Now, in addition to referencing one of my favorite novelists and one of my favorite filmmakers, what intrigues me about Stetson's approach as described in the above quote is his use and definition of space. Stetson's own description of the process as being captured in three-dimensions is compelling, but almost doesn't do justice to the scheme. My own initial thoughts on how to describe this process found me comparing the approach to the creation of bullet-time for The Matrix. But even that doesn't seem to convey the complexity of how this sound is being produced. What I've settled on, then, is that Stetson's album is recorded in four dimensions. Not only is his album "stating its own world," but it is creating a new form of sonic space that accounts for both the placement of sounds in a room, as well as the necessary time for sound to travel to those various microphones. We hear sax moans echoing through the room and more present, immediate growls from the musicians throat fighting for space and the imperceptible gap between each sound's creation. The resulting sound is that of time and space piling on top of each other, of the artist-subject spliced into disparate sounds and forms only to be reassembled into a single performance.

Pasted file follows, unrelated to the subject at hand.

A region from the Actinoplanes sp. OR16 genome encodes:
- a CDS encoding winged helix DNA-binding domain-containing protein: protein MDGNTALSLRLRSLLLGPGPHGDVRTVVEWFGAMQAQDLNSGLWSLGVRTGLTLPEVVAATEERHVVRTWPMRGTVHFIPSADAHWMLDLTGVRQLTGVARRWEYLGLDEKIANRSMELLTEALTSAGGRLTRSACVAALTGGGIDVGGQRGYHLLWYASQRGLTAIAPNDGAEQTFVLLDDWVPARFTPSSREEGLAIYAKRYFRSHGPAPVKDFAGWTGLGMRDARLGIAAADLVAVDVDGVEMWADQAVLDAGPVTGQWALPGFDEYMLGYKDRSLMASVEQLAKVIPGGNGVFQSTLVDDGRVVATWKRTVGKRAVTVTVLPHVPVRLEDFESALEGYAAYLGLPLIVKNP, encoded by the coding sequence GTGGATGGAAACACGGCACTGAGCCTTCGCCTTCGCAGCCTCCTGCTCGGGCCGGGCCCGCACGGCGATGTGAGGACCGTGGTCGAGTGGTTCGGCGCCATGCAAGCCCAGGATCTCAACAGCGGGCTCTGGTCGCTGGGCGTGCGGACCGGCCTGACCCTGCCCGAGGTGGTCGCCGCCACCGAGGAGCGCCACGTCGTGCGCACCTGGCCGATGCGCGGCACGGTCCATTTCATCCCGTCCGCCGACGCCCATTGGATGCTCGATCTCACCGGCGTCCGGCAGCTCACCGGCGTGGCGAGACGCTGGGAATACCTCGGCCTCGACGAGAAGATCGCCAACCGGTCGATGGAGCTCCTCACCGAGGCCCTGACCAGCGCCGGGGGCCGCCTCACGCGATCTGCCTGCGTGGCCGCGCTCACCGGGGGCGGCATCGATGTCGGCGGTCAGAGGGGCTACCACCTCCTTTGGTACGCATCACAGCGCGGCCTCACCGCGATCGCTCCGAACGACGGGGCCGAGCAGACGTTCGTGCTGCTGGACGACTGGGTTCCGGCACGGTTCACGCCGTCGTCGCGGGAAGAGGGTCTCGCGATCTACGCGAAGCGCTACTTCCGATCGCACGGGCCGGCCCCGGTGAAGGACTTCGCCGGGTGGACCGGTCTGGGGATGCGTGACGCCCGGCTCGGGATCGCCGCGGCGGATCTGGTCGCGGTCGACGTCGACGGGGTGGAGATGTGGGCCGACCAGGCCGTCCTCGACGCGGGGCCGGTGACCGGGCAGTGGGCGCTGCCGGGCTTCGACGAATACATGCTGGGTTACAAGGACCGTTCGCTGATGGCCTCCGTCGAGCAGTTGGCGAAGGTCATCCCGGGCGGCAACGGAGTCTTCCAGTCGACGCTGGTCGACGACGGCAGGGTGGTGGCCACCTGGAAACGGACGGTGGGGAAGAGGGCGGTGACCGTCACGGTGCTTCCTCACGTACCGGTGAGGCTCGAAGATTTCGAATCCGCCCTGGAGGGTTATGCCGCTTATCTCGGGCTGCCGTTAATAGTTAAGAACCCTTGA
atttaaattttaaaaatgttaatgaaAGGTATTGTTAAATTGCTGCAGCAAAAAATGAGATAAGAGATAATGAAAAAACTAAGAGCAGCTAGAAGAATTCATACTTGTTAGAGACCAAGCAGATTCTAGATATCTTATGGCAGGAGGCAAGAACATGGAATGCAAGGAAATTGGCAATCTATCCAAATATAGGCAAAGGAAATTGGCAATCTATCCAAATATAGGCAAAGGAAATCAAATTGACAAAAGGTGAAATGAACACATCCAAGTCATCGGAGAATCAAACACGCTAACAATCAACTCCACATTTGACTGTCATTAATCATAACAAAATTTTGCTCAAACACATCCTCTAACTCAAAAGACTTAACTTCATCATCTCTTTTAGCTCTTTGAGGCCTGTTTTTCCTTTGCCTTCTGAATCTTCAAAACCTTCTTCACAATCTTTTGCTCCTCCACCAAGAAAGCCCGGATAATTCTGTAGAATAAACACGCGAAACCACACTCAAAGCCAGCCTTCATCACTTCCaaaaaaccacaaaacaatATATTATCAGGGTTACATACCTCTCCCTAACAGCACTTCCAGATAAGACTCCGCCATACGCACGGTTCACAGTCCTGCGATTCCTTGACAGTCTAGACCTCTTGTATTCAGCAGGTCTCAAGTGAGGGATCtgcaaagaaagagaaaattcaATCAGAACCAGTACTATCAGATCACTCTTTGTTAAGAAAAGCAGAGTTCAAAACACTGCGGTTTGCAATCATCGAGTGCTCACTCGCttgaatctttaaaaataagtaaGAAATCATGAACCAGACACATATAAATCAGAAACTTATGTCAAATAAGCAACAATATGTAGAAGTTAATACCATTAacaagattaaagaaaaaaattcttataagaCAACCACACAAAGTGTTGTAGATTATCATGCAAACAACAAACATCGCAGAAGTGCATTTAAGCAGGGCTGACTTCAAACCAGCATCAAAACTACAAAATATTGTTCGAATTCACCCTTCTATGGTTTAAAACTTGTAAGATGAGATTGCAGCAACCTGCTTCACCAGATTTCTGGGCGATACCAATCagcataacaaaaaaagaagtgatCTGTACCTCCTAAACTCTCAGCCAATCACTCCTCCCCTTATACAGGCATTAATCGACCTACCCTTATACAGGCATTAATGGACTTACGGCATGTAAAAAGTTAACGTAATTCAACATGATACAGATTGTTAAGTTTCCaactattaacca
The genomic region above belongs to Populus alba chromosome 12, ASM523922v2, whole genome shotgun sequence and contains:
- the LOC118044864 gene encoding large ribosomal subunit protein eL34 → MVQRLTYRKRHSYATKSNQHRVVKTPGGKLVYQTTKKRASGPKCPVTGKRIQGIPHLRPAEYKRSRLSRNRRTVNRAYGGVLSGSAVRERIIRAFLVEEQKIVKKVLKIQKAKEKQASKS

The end result is an utterly engaging and powerful sonic document. Stetson's got chops, and they show. He's also got big ideas, which also show. The sax lines, vocal hums, and pad-slap percussion of "Home," slide into and through each other to produce a haunting and surreal recording. Elsewhere, Stetson's saxophone rumbles, flits, dances, dredges, and moans. Sporadically throughout the album, his performances are complemented by haunting narration--both spoken (Laurie Anderson!) and sung (Shara Worden!)--telling a vague story about end-times. While these moments are equally haunting and surreal, and by no means detract from the album, I'm fairly certain that Stetson's vision and skill would have been enough to carry this collection of songs. Still, the narrative is a nice touch and adds some extra mystery to an already engaging piece of music.